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US3150950A - Working glass - Google Patents

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Publication number
US3150950A
US3150950A US5980760A US3150950A US 3150950 A US3150950 A US 3150950A US 5980760 A US5980760 A US 5980760A US 3150950 A US3150950 A US 3150950A
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Prior art keywords
glass
stress
tempered
permanent
cutting
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Expired - Lifetime
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Jr Thomas D English
David C Rich
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PPG Industries Inc
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PPG Industries Inc
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    • CCHEMISTRY; METALLURGY
    • C03GLASS; MINERAL OR SLAG WOOL
    • C03BMANUFACTURE, SHAPING, OR SUPPLEMENTARY PROCESSES
    • C03B33/00Severing cooled glass
    • C03B33/09Severing cooled glass by thermal shock

Description

United States Patent Pennsylvania No Drawing. Filed Oct. 3, 1960, Ser. No. 59,807 4 Claims. (63. 65--62) This invention relates to removing portions of tempered glass and more particularly to cutting, drilling and edging tempered glass.

Tempered glass is produced by heating glass to a temperature near but below its softening point and above its strain point followed by rapidly chilling, as by blowing air against its surfaces. As such, the skin or external layer of the glass is in compression and the core thereof is in tension. Of course, the mechanical and thermal properties of glass so treated are enhanced. When the compressive skin is severely damaged the tempered glass fractures into a large number of relatively small particles. Thus, cutting tempered glass by the usual glass cutting techniques of scoring and breaking, drilling tempered glass by the usual drilling techniques and edging tempered glass by the usual edging techniques have been considered impossible, so that fabrication of the base glass has been accomplished prior to the tempering operation.

It has been found possible by the present invention to cut, drill or edge tempered glass using the traditional glass Working techniques without fracturing the glass into the large number of relatively small particles. Thus, portions of tempered glass may be removed to fabricate specific articles.

Therefore, the primary object of this invention is the provision of a method for removing portions of tempered glass. Other objects are provisions of methods for cutting, drilling and edging tempered glass.

In proceeding according to this invention, a sheet of tempered glass is heated to a temperature below the strain region and is then cooled rapidly. The planes of glass near the surface will cool more rapidly than those near the center. However, the surface planes are not free to contract because they are bonded to the interior planes and hence, the surface of the glass is put into tension and the center into compression. The resulting stress distribution through the glass thickness is approximately parabolic and reverse of the stress distribution in tempered glass which is also approximately parabolic.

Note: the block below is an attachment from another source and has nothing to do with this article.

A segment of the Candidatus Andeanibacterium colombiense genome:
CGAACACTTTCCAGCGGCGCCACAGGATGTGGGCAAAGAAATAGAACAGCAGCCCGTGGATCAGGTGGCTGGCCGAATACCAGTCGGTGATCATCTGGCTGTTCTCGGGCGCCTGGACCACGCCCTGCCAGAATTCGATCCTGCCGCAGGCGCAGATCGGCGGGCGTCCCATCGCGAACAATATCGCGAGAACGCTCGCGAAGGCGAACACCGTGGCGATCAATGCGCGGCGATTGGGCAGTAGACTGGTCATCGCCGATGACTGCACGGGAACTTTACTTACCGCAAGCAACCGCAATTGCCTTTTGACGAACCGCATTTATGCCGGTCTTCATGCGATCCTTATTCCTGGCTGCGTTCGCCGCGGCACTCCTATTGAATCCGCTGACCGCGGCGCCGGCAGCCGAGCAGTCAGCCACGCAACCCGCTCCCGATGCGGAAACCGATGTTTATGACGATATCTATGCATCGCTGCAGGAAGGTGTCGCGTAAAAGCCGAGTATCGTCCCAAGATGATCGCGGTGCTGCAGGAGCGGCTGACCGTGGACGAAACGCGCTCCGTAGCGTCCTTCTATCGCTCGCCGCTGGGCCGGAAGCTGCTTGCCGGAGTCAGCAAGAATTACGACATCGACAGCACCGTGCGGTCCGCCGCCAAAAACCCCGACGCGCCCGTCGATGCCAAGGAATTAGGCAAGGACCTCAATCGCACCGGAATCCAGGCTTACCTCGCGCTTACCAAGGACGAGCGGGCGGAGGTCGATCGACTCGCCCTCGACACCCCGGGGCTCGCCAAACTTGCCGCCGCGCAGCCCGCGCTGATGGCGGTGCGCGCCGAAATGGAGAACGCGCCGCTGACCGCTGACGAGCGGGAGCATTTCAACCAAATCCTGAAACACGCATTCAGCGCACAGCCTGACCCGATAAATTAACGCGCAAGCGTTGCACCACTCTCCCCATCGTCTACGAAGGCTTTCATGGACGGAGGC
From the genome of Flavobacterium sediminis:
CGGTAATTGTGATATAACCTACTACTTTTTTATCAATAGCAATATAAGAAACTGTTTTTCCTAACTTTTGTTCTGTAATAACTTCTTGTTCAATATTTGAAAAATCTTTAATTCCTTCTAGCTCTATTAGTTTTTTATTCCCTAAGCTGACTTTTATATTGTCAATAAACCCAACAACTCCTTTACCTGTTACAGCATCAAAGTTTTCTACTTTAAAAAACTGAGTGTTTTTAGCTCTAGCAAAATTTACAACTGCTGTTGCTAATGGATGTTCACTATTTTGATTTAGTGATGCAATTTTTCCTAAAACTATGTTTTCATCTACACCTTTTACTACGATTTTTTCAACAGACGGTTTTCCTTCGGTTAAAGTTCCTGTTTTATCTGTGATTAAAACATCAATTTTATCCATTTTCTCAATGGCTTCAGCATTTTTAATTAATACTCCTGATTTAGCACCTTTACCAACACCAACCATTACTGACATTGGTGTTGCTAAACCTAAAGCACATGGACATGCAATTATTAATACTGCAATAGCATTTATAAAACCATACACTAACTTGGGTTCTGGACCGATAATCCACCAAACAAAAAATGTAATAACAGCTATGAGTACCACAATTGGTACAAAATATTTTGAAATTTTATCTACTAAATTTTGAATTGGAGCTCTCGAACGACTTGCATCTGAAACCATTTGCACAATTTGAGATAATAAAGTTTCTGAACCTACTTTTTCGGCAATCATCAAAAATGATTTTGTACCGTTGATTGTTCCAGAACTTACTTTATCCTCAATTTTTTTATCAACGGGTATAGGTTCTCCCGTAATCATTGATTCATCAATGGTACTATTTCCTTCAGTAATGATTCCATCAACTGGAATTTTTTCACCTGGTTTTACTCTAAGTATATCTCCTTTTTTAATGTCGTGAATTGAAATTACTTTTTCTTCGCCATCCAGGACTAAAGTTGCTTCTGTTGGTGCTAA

The stress introduced into the tempered glass by reheating to a temperature below the strain region and chilling is temporary whereas the tempered stresses are permanent. The temporary stress counteracts the permanent stress and brings the glass temporarily into a lower energy state. When the temporary stress is equal and opposite to the permanent stress the resultant stress is zero. Therefore, at this precise moment the glass is effectively in a dead annealed condition. While this condition is desirable, it is only necessary to counteract the major portion of the permanent stress to follow the teachings of this invention.

The glass is scored in the usual glass cutting manner, as with a Wheeled glass cutter, either prior to the reheating and chilling operation or after the reheating and chilling operation, and the cut is run when the induced temporary stress counteracts the major portion of the permanent stress in the glass. When the glass is scored prior to the reheating and chilling operation, the depth of the score should extend. to a depth less than the depth ice of the compressive skin in the tempered glass. After the out has been run the glass is allowed to cool to the ambient temperature. The glass portions revert to their original tempered energy state, so that the original permanent stress remains.

In a similar manner, when the induced temporary stress counteracts the major portion of the permanent stress, the glass is drilled or edged using conventional glass drilling and edging equipment. The drilling and/or edging operations may follow the cutting operations; however, separate heat treatments of the tempered glass will be required because of time considerations in maintaining the substantially stress-free energy state of the tempered glass.

Determination of the exact time when the cut can be run is accomplished by examination of the strain pattern. For example, this examination may be performed by passing polarized light through the sample and then through an optical system including a collecting lens, a calibrated quartz Wedge, a polaroid lens at to the polaroid lens of the light source and a focusing lens. The quartz wedge technique is generally known for observing stress in glass samples.